Ingredients such as chocolate, nuts, cheese and seeds give products multi-dimensional functionality, from added nutrition to more appealing flavor.
Consumers often look for something extra in their bakery products, and breads, rolls, crackers, cookies, muffins and bars can have a better flavor and appearance and be more nutritious with the addition of inclusions. Bakers often turn to fruits first when thinking of inclusions. Blueberries remain extremely popular for their antioxidant properties, and apple and cranberry flavors are high on consumers' lists as well.
But a whole world of ingredients ranks just as high on consumers' wishlists as fruit additions. This array of nuts, seeds, dairy ingredients, herbs and specialty items, especially chocolate, can add much-appreciated flavor and texture to bakery treats.
Chocolate, chocolate everywhere
One of the world's most popular flavors — chocolate, from white to dark — is always a consumer favorite. Bake-stable forms, which include grains, chocolate drops in a range of sizes, sticks and chunks, can add crunchy or creamy qualities to products. “Bake-stable inclusions can be made of compound or pure chocolate,” says Mark Adriaenssens, director, R&D Americas, Barry Callebaut USA, Chicago. “Mostly, they are made from pure chocolate. They are stable in baking due to the fact that they are low in fat, low in lecithin, and often a low amount of dextrose is added in bake-stable inclusions.”
When using chocolate, it is important to store it in the proper conditions of 70 percent relative humidity and from 55°F to 68°F (12°C to 20°C). “Most chocolate inclusions are mixed into dough just before baking,” Adriaenssens adds.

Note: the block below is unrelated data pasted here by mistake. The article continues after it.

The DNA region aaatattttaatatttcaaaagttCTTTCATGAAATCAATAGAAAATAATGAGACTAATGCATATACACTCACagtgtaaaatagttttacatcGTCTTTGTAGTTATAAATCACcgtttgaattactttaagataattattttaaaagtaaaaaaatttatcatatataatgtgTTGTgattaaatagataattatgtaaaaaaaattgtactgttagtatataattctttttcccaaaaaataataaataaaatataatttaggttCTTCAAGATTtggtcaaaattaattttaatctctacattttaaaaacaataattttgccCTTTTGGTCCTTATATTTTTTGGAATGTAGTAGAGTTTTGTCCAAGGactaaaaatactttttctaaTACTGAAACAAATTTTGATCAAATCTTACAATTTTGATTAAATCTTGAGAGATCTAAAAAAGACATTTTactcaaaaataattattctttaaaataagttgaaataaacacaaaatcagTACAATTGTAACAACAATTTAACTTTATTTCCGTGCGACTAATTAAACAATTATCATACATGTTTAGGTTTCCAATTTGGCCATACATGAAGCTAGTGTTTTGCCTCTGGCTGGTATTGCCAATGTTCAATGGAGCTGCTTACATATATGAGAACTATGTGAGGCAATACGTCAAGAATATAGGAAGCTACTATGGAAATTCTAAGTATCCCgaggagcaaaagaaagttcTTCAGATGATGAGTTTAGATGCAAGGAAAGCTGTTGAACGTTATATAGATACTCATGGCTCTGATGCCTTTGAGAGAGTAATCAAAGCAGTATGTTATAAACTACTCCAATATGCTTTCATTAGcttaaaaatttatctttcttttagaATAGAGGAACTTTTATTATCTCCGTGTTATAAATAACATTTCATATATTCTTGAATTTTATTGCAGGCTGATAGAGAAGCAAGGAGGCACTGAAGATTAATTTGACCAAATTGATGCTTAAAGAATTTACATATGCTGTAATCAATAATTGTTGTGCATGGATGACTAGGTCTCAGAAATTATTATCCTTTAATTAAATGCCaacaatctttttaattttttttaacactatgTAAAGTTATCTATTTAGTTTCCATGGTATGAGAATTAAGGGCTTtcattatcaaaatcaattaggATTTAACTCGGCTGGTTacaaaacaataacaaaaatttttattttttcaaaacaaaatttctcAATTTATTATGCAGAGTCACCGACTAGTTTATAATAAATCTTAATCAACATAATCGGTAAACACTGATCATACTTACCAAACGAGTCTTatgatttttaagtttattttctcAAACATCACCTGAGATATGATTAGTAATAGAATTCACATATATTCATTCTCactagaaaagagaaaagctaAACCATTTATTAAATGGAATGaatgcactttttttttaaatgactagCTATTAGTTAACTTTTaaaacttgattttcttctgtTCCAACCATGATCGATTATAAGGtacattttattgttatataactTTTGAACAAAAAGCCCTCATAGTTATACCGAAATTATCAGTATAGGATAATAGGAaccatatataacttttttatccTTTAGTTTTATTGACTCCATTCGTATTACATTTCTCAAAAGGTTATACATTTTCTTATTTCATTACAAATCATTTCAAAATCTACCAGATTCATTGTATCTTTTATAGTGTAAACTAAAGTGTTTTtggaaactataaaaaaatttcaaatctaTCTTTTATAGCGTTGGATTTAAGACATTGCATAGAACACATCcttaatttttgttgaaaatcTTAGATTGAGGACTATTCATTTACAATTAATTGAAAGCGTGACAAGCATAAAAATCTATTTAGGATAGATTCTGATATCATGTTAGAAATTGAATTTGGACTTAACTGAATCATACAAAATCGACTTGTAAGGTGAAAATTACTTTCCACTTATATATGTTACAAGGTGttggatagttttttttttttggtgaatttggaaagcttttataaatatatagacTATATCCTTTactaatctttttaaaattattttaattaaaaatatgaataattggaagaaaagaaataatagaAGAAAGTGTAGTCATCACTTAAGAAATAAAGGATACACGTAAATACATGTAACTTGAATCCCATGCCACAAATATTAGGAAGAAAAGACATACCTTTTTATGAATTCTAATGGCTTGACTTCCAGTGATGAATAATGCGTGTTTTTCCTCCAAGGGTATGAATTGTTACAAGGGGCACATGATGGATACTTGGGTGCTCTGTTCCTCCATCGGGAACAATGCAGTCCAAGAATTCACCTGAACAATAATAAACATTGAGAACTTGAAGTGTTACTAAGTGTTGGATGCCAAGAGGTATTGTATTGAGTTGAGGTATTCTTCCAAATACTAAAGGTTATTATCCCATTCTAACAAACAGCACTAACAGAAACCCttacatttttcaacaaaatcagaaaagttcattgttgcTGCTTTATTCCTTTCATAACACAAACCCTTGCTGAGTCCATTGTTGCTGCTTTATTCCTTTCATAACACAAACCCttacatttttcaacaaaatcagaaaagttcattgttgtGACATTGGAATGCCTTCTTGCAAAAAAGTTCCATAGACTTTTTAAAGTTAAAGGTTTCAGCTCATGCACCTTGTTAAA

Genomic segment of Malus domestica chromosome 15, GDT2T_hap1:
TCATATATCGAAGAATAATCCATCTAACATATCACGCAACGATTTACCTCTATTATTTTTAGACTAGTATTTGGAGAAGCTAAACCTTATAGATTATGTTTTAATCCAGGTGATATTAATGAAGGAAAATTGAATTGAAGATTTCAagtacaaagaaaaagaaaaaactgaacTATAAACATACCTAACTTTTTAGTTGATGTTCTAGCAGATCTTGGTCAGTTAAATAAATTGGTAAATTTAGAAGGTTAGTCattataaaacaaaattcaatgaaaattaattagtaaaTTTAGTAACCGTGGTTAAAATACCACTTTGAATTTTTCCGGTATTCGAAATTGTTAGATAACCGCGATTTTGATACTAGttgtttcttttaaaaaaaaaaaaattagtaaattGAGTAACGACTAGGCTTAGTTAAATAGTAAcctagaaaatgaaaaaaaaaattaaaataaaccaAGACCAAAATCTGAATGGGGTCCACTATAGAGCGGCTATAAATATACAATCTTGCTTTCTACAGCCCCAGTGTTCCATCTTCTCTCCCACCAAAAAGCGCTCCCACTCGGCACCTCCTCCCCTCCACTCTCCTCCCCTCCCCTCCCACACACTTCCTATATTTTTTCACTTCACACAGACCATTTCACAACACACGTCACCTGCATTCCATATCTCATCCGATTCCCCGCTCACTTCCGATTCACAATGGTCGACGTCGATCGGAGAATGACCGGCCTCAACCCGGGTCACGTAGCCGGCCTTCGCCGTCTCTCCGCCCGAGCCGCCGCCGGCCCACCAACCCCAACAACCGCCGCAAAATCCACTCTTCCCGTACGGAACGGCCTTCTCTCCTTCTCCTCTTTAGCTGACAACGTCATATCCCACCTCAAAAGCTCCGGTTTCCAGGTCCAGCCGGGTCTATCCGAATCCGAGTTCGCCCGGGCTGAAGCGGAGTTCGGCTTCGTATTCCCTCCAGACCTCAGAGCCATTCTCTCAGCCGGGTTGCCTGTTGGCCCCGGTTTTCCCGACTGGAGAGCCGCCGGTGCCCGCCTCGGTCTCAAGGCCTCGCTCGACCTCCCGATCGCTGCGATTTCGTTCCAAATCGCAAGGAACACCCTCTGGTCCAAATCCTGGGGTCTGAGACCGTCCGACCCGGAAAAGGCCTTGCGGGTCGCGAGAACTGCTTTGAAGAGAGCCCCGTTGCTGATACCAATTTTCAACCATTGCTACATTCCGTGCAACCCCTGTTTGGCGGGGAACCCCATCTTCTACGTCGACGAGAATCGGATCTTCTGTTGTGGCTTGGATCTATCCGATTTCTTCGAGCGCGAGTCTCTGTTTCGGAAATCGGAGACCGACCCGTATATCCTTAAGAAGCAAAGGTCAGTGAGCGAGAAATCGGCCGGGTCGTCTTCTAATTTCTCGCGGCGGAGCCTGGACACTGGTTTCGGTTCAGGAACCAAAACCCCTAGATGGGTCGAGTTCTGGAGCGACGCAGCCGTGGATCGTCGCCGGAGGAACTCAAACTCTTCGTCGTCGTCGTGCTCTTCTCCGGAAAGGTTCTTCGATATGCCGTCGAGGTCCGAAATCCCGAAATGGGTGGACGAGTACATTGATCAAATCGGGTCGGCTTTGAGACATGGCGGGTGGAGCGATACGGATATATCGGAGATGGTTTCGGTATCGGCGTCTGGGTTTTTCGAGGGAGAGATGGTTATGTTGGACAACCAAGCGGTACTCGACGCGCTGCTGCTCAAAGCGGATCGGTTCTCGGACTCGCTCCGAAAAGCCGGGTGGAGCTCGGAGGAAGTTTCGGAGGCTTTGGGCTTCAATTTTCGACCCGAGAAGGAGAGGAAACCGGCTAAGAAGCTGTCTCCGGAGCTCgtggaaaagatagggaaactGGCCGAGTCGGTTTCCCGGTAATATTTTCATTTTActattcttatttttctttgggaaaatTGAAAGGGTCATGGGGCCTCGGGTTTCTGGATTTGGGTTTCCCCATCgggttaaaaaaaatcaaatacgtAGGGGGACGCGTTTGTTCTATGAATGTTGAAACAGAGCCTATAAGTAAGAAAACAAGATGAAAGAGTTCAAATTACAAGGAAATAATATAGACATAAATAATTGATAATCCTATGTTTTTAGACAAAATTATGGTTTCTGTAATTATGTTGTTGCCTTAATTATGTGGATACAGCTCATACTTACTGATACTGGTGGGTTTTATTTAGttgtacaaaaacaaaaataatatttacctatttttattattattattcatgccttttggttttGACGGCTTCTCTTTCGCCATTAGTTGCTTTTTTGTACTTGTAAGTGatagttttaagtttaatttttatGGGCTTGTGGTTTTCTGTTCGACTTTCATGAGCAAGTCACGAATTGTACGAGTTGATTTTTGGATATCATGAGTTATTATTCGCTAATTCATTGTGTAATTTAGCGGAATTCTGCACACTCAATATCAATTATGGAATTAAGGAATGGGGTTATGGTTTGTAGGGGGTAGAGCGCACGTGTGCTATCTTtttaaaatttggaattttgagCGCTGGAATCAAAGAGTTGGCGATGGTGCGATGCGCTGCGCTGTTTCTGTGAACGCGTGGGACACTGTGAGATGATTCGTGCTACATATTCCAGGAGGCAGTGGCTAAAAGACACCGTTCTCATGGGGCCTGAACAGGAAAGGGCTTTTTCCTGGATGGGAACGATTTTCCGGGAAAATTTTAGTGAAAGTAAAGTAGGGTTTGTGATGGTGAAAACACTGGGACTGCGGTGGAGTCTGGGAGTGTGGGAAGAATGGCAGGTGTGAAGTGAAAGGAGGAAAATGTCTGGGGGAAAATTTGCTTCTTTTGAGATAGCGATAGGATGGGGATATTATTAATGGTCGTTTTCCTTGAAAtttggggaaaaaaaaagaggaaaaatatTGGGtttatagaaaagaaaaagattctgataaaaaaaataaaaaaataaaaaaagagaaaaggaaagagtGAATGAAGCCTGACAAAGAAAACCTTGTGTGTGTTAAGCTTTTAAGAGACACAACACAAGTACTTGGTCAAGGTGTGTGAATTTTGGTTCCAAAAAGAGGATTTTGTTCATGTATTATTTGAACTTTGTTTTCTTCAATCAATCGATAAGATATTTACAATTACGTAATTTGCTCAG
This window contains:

The buzz about the antioxidant properties of chocolate, as well as the ingredient's great flavor, makes it one of the top contenders as an add-in. Ingredient suppliers are developing new textures and flavors to keep up with the public's demands.
Additions for health
“People are looking for health benefits more and more in their added ingredients,” says Mike Harkins, merchandiser, Specialty Commodities Inc., Fargo, N.D. “The nutritional benefits of ancient grains, for example, have received a great deal of interest in both natural and conventional markets.” Quinoa, spelt, milo and buckwheat are taking center stage as consumers realize their benefits. Flax, too, is gaining ground, Harkins says. Flax is easy to add to bread or cracker formulas, is less expensive than many other ancient grains and is recognized as a good source of omega-3 fatty acids.
Spices, such as cinnamon and rosemary, can add both antioxidant functionality and flavor to a variety of baked products. And seeds, such as caraway and sesame, add texture and flavor, bringing an earthiness and sometimes ethnic flavor to baked products.
Nuts are an obvious addition to bakery products with their great flavor and texture, as well as their visual appeal. Nuts are the go-to snack for consumers wanting to eat more healthfully, and their affinity with baked products makes them a natural inclusion. Nuts add color, texture and flavor to sweet and savory products alike, and their presence often suggests added value to consumers.
Once relegated to super-sweet fillings or as a topping for cakes, coconut is seeing resurgence in its unsweetened form. When lightly toasted, it provides warm top notes for cakes and cookies, but bakers also are finding unsweetened coconut a go-to ingredient in items such as snack bars and meal replacements.
Despite being part of a major food recall in 2009, peanuts and peanut butter continue to be in demand as an ingredient in cookies, bars and snacks. With a great nutritional profile, peanuts also are economical. Peanut allergies, however, are on the rise, and consumers need to know not only if peanuts or peanut products (such as peanut oil or peanut flour) are in baked products, but if peanuts are used anywhere within the baking facility.